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Corset Covers and Bust Ruffles, and White Petticoats, from a Sears catalogue, c. 1912.

Corset Covers and Bust Ruffles, and White Underskirts, from a Sears catalogue, c. 1912.

My panic is rising in my quest to finish off the raft of undergarments required for a Titanic evening costume.

As the list of undergarments required for a Victorian woman increased during the length of the 19th century, new “combinations” were invented to try and limit the sheer quantity of them. There were an almost exhaustive range of these undergarment items that were combined during the late Victorian and Edwardian periods; from chemise-and-corset cover, to corset cover-and-skirt/drawers, to brassiere-and-bust improver. We have already examined the chemise-drawer combinations, but there was also the combination of the corset cover and petticoat, which became known as a “princess slip”.

An Edwardian petticoat, c. 1910-1915, from

An Edwardian petticoat, c. 1910-1915, from The MET Museum.

Princess slips of the time tended to have a series of long panels (often either 6 and 8), with or without a waist seam. There was generally a lightly gathered frill at the knee, which was not very full, especially as the width of gowns was decreasing into the 1910s. The frill was very often trimmed with lace or could be a whole embroidered lace panel fixed to the bottom of the petticoat. Lace often adorned the top of the princess slip as well, which was used instead of fabric at the shoulder straps. The neckline could have a ribbon drawstring to help adjust it properly around the neck, and the princess slip generally reached to the ankle area.

Pattern

I did not use a pattern for this princess slip, but instead relied on what I could see from pictures of surviving extants online.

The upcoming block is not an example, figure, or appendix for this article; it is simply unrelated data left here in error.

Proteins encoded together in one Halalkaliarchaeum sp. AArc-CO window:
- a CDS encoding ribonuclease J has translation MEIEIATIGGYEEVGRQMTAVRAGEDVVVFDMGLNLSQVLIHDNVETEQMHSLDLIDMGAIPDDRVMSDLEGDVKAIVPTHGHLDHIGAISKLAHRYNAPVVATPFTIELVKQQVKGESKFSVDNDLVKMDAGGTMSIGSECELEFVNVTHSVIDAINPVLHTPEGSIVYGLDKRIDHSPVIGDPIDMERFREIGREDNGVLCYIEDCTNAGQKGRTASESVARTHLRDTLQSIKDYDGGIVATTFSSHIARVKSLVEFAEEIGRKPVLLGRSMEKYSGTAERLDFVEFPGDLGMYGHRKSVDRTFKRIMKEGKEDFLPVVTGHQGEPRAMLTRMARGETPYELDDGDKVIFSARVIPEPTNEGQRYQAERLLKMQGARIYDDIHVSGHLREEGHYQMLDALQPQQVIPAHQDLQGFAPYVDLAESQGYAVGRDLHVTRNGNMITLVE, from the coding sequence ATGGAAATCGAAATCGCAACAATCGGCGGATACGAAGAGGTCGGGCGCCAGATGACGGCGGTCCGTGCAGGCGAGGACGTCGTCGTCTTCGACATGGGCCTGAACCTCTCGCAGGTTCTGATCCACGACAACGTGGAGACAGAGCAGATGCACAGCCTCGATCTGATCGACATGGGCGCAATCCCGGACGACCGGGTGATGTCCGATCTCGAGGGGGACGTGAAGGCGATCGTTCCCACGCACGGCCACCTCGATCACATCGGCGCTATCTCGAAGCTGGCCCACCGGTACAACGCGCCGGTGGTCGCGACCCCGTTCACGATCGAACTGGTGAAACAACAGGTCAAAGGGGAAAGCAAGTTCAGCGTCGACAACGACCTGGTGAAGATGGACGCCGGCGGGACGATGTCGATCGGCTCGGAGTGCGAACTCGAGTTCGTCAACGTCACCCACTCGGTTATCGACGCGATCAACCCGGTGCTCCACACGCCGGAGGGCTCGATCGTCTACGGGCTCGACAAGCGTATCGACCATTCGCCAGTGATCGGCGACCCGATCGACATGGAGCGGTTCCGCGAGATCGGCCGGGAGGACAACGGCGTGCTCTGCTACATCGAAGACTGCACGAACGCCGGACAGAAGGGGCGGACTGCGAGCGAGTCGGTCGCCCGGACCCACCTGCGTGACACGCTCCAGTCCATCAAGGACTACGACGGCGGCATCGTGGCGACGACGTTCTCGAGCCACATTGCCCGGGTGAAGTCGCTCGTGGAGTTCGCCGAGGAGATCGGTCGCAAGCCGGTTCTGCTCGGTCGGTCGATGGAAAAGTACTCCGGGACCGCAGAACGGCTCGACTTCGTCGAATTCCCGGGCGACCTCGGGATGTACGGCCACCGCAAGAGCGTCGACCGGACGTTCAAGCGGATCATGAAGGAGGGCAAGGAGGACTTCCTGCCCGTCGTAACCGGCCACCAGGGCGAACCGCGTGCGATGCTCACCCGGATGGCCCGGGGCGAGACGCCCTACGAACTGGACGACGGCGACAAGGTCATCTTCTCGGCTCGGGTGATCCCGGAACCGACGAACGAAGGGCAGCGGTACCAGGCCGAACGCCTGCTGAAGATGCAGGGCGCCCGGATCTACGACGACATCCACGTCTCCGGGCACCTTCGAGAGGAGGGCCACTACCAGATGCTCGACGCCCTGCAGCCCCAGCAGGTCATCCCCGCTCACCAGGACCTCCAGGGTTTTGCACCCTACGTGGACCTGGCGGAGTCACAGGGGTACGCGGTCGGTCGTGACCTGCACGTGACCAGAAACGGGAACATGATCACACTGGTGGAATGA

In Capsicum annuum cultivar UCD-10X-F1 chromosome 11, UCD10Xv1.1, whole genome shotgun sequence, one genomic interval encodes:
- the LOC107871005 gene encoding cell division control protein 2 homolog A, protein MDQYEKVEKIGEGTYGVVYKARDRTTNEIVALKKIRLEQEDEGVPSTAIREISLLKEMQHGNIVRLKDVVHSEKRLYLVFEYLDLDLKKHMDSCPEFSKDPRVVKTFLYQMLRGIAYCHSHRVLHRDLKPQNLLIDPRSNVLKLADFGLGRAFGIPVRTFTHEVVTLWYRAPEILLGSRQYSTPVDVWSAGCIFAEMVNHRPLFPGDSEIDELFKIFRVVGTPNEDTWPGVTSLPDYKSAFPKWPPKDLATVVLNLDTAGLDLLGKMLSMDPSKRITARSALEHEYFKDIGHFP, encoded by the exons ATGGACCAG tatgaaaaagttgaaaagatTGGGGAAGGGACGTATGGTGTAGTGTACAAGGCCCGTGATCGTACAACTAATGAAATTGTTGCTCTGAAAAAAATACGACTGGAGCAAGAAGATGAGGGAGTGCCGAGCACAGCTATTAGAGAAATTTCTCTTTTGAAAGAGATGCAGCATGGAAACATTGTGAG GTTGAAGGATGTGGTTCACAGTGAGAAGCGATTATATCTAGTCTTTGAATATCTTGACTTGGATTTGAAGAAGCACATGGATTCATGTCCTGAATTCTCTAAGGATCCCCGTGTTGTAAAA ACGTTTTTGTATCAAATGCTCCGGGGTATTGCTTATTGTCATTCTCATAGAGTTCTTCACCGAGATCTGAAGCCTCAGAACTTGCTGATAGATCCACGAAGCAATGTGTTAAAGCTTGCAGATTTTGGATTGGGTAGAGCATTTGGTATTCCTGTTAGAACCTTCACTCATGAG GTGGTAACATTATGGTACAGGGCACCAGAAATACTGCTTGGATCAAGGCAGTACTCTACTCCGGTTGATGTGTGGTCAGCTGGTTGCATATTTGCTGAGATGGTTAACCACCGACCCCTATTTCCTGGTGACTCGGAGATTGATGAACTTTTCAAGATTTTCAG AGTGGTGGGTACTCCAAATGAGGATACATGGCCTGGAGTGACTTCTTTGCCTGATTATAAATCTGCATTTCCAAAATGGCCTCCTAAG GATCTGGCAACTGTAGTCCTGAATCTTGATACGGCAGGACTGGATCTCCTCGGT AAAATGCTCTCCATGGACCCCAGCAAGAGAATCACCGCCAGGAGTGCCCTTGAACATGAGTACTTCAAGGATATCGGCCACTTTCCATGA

The petticoat pictured below was one of the sources I used in my design. Some of the design features that I liked were the large insertion lace around the neckline, and a smaller row of lace/ribbon to draw in the neck. The knee length frill and the back opening placket were also features I wanted to include in my garment.

An Edwardian Petticoat, front view - from Antique Dress.

An Edwardian Petticoat, front view – from Antique Dress.

An Edwardian Petticoat, back view - from Antique Dress.

An Edwardian Petticoat, back view – from Antique Dress.

There are more detailed pictures of this particular garment on the Antique Dress website, which is in the “Sources” below.

My princess slip was made from white cotton lawn, and various different types of cotton lace.

Construction Steps

Step One: I decided that the best way to do this was to do a bit of draping. Initially I was going to do a side panel, which went over each shoulder, and then a front/back panel (with the centre back having a button placket). Unfortunately I underestimated how much material would need to go under my arm, so I added an “underarm side panel” in addition to the side front panel I had already cut out.

I cut out the basic pattern shapes and then pinned them together. After I laid it on the dressmakers form, (which was set to my corseted waistline) I realised I had to alter some of the seam lines as the grainline did not sit properly.

The front, pinned together.

The front, pinned together. You can see the centre front fold line.

The side, pinned together.

The side, pinned together. You can see the underarm panel I cut later.

The back, pinned together.

The back, pinned together, allowing a bit extra for the back button placket.

Step Two: I sewed all the seams and then flat-felled the raw edges.

The seams flat-felled. The top seam is how it looks from the inside, and the bottom seam is how it looks from the outside.

The seams flat-felled. Hard to see, but the top seam is how it looks from the inside, and the bottom seam is how it looks from the outside.

Step Three: I wanted to put a wide insertion of lace in the front neckline. I pinned it to fit, adjusting the corners to a mitred edge, and making sure that the resulting angle would go over the shoulders correctly. Then I topstitched it to the top of the garment. The raw edges of the lawn on the underside were trimmed and turned under and slipstitched down.

The finished neckline, showing the wide insertion lace with mitred corners.

The finished neckline, showing the wide insertion lace with mitred corners.

Step Four: The neckline was then finished with a row of large entreduex and a row of lace. These were sewn together in the same manner as is done in heirloom sewing, with a small tight row of zigzag stitches. Any raw edges were trimmed back to the row of zigzag stitches.

The finished neckline. A ribbon was threaded through the large entredeux.

The finished neckline. A ribbon was threaded through the large entreduex, and then tied in a bow at the centre front.

Step Five: The armhole was finished with the same lace as around the neckline. The raw edges were turned under and sewn in a small hem.